- Jakub Paur suffered a concussion during a Slovakian Fortuna Liga game
- Paur’s story to be highlighted at Concussion Management in Professional Football
- Event will take place at FIFPRO House on 7 July
A Concussion Management in Professional Football event, in conjunction with FIFPRO Europe and European Leagues, will be held at FIFPRO House on Thursday 7 July, where Jakub Paur’s story will be highlighted.
The midfielder suffered a concussion when playing for Zilina in the Slovakian Fortuna Liga after accidentally clashing heads with Pohronie’s Peter Mazan.
"We had an aerial duel with Peter Mazan while he was scoring a goal," said Paur, who recently signed with Spartak Trnava. "I didn’t remember a few seconds. I felt a bit dizzy."
After the clash of heads, Mazan immediately fell to the ground while Paur initially staggered.
"On the pitch I thought I fell immediately to the ground but when I saw the replay in the locker room, I remained standing for two seconds before laying on the ground.
“I didn’t remember that at all. I went back to play. I felt dizzy. I had blurred vision. At the half-time break, it was even worse. I said I’d rather come off.
“Our coach came into the locker room and gave us instructions for the second half. I felt sick and I ran to the toilet. After that we agreed with our team staff that I would come off because I had symptoms of a concussion.”
What should happen if a player suffers a concussion?
As soon as players clash heads, or another hard collision occurs with the head, the referee immediately stops the game.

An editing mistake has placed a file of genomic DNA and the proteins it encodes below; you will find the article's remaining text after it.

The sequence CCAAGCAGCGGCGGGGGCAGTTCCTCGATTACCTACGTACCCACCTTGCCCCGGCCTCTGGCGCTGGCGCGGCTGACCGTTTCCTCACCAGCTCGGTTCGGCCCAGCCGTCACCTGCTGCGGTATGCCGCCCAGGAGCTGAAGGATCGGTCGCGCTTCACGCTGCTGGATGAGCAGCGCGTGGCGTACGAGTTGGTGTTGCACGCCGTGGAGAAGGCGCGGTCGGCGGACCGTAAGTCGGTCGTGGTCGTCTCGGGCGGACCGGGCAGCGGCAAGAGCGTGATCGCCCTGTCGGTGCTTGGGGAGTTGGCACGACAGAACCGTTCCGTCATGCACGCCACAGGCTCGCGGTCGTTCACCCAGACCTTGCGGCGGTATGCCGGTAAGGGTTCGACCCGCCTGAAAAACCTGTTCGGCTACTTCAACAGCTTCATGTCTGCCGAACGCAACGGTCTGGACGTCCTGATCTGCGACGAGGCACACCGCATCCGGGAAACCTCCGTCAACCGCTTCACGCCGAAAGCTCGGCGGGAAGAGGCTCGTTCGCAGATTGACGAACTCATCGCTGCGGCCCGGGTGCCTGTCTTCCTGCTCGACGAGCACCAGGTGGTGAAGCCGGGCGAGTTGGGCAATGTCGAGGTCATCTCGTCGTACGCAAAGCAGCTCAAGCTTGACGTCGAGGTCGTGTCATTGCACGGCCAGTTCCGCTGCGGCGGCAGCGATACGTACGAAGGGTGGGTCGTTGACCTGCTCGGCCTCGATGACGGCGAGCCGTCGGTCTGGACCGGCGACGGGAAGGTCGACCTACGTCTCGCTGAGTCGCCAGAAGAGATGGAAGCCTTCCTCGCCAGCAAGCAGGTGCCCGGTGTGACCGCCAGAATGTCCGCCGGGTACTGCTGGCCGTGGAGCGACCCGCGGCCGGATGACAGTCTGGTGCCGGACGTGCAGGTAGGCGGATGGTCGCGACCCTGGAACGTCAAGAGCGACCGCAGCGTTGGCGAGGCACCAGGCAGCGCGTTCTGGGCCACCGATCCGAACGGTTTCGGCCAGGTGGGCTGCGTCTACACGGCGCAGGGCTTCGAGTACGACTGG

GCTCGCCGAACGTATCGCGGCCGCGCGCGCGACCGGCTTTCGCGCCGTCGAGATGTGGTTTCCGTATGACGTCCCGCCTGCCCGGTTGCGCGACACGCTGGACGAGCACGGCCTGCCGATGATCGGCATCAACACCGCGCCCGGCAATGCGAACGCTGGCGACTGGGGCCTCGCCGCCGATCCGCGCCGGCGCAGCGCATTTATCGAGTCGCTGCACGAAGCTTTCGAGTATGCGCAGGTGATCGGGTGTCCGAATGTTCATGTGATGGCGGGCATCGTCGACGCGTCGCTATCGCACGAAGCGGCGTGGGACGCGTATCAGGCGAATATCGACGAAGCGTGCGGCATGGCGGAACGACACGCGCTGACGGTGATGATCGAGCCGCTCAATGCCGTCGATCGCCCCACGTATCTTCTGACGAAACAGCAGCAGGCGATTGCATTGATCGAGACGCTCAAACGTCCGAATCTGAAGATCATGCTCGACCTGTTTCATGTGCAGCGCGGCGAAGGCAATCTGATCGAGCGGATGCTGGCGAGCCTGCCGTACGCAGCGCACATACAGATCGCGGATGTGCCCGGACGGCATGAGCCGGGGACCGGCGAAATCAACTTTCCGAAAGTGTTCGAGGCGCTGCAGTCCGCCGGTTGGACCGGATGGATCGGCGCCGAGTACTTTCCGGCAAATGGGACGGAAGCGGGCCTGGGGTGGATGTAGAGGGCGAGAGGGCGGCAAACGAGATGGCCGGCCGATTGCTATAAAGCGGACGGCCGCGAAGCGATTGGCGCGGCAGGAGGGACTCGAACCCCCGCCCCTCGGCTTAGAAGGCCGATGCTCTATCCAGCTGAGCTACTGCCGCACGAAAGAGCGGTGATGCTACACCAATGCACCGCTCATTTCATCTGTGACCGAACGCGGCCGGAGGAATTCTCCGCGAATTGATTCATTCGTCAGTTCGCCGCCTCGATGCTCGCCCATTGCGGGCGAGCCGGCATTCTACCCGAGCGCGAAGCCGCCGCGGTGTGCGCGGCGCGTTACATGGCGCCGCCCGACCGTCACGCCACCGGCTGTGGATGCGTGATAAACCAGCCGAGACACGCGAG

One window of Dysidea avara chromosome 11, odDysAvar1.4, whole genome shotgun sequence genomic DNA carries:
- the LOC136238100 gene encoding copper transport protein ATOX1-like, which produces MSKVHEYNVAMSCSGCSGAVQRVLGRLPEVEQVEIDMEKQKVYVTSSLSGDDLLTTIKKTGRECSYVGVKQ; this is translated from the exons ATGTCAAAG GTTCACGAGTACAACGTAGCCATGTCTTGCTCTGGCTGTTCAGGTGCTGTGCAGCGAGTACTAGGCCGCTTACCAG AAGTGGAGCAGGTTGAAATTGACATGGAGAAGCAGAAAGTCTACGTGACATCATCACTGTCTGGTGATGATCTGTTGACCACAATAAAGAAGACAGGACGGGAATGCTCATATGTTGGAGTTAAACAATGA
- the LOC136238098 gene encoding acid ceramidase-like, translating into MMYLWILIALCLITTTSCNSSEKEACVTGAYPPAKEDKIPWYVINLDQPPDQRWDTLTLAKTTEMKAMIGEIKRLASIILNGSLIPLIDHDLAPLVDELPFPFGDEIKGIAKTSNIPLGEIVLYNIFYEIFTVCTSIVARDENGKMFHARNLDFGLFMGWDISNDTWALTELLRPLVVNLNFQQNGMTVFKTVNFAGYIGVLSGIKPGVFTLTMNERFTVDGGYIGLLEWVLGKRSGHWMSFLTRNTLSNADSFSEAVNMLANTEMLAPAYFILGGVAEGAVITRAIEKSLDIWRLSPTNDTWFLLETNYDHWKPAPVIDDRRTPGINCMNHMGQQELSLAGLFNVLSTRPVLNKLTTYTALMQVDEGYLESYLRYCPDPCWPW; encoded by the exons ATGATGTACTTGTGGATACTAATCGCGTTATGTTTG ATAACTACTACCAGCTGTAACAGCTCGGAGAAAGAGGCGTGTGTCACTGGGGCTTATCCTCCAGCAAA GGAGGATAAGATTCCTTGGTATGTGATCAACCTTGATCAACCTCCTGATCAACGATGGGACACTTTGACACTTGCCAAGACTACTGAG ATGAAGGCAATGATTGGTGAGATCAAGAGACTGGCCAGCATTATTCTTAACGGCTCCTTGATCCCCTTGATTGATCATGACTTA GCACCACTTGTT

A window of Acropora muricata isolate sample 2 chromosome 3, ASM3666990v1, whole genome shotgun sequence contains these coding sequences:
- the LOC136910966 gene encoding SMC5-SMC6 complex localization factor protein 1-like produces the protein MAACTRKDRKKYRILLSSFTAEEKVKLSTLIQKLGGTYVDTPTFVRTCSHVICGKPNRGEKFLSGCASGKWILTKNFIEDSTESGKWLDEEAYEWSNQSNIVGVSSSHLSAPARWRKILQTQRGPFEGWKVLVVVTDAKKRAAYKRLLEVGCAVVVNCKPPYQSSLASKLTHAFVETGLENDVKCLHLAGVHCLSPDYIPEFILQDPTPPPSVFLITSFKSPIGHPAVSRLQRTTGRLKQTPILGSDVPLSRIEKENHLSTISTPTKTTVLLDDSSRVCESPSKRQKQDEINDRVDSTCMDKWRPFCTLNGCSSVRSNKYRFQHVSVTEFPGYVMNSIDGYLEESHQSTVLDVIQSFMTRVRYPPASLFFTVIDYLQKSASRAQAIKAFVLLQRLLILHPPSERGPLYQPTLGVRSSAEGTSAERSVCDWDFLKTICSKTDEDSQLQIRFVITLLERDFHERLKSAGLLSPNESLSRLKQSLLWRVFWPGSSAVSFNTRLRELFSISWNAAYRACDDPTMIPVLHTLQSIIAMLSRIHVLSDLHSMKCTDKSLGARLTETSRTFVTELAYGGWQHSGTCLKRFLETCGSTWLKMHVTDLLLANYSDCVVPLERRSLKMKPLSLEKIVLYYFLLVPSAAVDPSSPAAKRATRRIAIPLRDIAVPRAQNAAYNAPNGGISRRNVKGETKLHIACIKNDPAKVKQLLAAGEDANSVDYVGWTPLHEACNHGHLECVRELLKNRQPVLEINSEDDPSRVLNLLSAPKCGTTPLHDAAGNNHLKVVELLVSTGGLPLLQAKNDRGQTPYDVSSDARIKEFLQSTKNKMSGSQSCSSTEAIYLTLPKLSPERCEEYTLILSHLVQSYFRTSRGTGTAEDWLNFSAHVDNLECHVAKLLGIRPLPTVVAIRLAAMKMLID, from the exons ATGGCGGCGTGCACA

If the referee does not notice the collision, players will signal and call for help.
Players and referees will not move the player. The team doctor or medical team will approach as quickly as possible. The treatment and further procedures are then mainly decided by the team doctor, who evaluates whether the player can continue.
The most common symptoms of concussion are:
• Delayed response
• Memory loss
• Blurred vision
If the doctor notices any of the symptoms of a concussion, they decide the player must come off. The coach is obliged to respect the doctor’s decision and so are the players, even if they would like to continue playing.
"The doctor should find out within three minutes the severity of the injury whether only the skin cover is damaged, or if it is a concussion," said Pavel Malovic, physician and health care manager at the Slovakian Football Association (SFZ).
"If a doctor has suspicion of a concussion, the player must not return to the play and should be immediately transported to the hospital for observation."